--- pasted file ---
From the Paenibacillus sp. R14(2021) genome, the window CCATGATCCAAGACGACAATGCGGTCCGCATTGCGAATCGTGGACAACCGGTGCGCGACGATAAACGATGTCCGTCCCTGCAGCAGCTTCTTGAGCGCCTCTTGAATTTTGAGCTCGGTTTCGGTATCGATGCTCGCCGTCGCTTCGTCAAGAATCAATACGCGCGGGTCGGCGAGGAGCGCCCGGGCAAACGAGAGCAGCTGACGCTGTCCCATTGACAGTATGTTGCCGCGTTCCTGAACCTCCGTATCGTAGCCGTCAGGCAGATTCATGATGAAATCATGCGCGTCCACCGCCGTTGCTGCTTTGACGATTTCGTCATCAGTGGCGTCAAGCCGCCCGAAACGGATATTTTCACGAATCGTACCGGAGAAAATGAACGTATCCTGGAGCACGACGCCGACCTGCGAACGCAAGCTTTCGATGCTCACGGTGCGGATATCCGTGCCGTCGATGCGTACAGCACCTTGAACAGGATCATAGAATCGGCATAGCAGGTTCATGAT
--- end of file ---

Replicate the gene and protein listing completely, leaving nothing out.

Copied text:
From the Paenibacillus sp. R14(2021) genome, the window CCATGATCCAAGACGACAATGCGGTCCGCATTGCGAATCGTGGACAACCGGTGCGCGACGATAAACGATGTCCGTCCCTGCAGCAGCTTCTTGAGCGCCTCTTGAATTTTGAGCTCGGTTTCGGTATCGATGCTCGCCGTCGCTTCGTCAAGAATCAATACGCGCGGGTCGGCGAGGAGCGCCCGGGCAAACGAGAGCAGCTGACGCTGTCCCATTGACAGTATGTTGCCGCGTTCCTGAACCTCCGTATCGTAGCCGTCAGGCAGATTCATGATGAAATCATGCGCGTCCACCGCCGTTGCTGCTTTGACGATTTCGTCATCAGTGGCGTCAAGCCGCCCGAAACGGATATTTTCACGAATCGTACCGGAGAAAATGAACGTATCCTGGAGCACGACGCCGACCTGCGAACGCAAGCTTTCGATGCTCACGGTGCGGATATCCGTGCCGTCGATGCGTACAGCACCTTGAACAGGATCATAGAATCGGCATAGCAGGTTCATGAT